In May last year, we brought you news on WeatherSignal, a new crowdsourced weather reporting tool. The Web and Android app came courtesy of the good folks at OpenSignal, the company that creates independent maps of mobile phone network coverage from mobile phone users.
As of today, WeatherSignal is available for iPhone users too, as the company looks to ramp up its weather data-collating efforts.
The story so far
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Over on Android, WeatherSignal taps the native sensors on your device to garner more precise data in very localized areas.
At the time of writing last year, the Samsung Galaxy S4 was the most complete device in terms of built-in sensors, letting WeatherSignal automatically detect temperature readings, pressure, humidity, light intensity and magnetic flux. Other Android handsets can glean some of this data too, depending on how old the device is and what sensors it has.
The long-and-short of the process is that an algorithm has been developed to translate battery temperature into ambient temperature, while it taps the phone’s built-in light intensity meter to detect, well, light. And humidity? This is garnered via the hygrometer, while pressure is detected using the barometer.
That’s WeatherSignal in a nutshell, and there’s little question it’s an ambitious project. With the iPhone version, however, there are inherent restrictions on what it’s able to track.
On iPhone, WeatherSignal can only track air pressure which, as it happens, is the main metric the team at OpenSignal are interested in monitoring just now. Indeed, the company’s academic partner at the University of Washington is currently doing a lot of work around the role smartphone pressure readings may be able to play in enhancing weather forecasts.
It’s worth noting here that only the iPhone 6 and iPhone 6 Plus can really be used to obtain data, as previous models don’t have barometers. If you do have an earlier version, you can still download the app, but it’s for looking only.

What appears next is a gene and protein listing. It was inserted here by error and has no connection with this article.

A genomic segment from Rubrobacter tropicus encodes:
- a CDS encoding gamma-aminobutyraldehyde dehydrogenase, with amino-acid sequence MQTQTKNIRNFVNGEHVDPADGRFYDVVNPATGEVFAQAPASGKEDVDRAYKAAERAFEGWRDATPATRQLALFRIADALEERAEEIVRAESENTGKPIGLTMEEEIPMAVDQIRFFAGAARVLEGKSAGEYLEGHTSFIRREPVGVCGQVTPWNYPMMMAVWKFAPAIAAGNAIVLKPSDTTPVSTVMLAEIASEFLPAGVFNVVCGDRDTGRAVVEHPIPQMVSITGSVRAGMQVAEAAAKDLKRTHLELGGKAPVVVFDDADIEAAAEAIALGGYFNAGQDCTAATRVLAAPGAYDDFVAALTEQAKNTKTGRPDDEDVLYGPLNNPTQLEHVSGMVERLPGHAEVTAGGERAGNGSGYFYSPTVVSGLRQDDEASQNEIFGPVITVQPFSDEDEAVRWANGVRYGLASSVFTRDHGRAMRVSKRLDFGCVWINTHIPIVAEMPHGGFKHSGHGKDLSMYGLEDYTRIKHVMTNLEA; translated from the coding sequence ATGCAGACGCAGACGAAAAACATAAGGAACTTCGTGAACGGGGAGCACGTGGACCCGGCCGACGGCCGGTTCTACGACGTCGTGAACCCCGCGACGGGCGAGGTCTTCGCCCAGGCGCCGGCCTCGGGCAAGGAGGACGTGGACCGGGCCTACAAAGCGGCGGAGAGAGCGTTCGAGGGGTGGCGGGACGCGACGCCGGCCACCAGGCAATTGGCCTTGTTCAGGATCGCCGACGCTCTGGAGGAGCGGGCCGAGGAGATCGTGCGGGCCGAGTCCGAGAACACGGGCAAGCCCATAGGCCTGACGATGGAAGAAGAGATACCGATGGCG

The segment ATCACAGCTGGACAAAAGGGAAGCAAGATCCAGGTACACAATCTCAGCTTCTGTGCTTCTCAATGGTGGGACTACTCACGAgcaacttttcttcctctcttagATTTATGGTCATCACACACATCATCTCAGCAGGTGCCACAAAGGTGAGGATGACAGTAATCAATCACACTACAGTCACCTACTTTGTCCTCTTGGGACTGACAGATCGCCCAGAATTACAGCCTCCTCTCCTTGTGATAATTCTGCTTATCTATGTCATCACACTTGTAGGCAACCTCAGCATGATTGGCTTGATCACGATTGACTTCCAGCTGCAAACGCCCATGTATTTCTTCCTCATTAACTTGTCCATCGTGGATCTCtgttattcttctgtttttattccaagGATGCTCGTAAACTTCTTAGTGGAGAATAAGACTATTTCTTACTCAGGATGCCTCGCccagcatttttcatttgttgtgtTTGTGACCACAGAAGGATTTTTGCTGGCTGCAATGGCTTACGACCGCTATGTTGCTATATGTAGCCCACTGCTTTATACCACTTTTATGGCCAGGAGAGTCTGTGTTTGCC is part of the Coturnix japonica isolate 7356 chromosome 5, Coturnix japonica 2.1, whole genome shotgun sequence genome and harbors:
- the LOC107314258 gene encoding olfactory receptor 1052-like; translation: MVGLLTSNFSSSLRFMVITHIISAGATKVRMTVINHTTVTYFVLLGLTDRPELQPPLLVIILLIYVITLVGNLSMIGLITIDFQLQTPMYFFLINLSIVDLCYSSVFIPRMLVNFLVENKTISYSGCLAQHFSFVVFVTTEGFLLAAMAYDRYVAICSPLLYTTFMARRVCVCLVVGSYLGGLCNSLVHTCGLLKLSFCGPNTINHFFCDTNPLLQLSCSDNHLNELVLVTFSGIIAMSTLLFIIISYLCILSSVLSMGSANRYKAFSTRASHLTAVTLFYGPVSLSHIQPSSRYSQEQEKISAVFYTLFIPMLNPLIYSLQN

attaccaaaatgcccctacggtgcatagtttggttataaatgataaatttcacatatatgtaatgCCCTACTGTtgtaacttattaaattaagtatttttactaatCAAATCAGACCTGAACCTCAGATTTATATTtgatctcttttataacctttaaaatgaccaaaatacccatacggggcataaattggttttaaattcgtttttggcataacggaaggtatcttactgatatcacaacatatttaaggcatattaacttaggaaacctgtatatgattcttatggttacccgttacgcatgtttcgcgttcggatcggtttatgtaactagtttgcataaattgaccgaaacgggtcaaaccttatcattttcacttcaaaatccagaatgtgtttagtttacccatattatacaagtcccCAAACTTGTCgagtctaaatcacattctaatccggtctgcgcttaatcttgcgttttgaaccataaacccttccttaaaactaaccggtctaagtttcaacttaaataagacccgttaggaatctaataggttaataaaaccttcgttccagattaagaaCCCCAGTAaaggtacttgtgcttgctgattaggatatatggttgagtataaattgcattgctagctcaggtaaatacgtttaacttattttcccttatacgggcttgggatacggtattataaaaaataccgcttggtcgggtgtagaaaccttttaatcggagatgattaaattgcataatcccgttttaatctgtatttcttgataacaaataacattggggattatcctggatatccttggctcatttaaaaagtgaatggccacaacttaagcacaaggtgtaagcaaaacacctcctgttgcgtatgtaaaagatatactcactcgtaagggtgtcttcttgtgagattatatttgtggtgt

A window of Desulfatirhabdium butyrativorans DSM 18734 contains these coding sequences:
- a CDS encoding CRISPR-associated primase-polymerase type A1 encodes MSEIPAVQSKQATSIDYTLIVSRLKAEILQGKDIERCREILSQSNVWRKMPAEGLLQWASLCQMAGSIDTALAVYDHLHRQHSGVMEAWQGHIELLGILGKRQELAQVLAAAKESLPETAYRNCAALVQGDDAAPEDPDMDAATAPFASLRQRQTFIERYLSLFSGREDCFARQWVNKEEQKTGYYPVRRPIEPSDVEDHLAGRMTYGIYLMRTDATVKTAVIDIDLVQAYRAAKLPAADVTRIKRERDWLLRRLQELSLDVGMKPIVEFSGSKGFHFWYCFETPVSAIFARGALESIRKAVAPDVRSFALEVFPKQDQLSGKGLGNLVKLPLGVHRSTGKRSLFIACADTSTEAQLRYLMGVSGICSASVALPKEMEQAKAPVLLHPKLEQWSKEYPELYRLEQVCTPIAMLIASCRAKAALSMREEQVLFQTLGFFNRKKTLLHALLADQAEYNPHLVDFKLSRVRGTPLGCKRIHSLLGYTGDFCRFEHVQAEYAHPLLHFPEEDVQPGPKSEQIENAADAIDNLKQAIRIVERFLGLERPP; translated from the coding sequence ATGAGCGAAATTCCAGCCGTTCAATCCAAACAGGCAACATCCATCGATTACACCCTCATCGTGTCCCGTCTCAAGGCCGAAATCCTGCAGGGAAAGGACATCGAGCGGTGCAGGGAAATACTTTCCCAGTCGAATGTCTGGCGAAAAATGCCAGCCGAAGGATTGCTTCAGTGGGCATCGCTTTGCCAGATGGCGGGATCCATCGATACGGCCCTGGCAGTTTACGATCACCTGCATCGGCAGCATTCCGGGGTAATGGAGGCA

This is probably one of the first, if not THE first, app to make scientific and academic use of iPhone barometer data.
While part of the notion relies on users to altruistically donate their (anonymized) data, there are actual benefits to using the app itself. For example, you can see what the (very) local temperature is like, and peruse other users’ data too via an interactive map. Yeah, it may appeal to geeks.
The chief reason for having a barometer on a smartphone is that it helps with location fixing – GPS alone can only determine so much about where you are.
Air pressure can reveal key information about altitude, and this data was always going to be an interesting by-product of introducing barometers to the latest iPhone models.
This is a milestone moment in many respects, as Apple has hitherto been closed to making sensor readings available to developers. It’s a notable step forward for a mobile operating system that claims a significant market share in many countries.
As we’ve seen with the main OpenSignal service, the London-based startup garners one hell of a lot of data via the millions of downloads it’s had on Android and iOS. And this data is valuable, as is the data it gleans from the standalone WeatherSignal app, which has been downloaded 270,000 times on Android, with 50,000 of these actively capturing data.
However, for crowdsourced weather reports to be truly effective, it needs many more devices around the world with WeatherSignal installed. “We just need more data, which we’re hoping can be achieved with the launch of WeatherSignal for iOS,” the company says.
You can grab WeatherSignal for iOS now.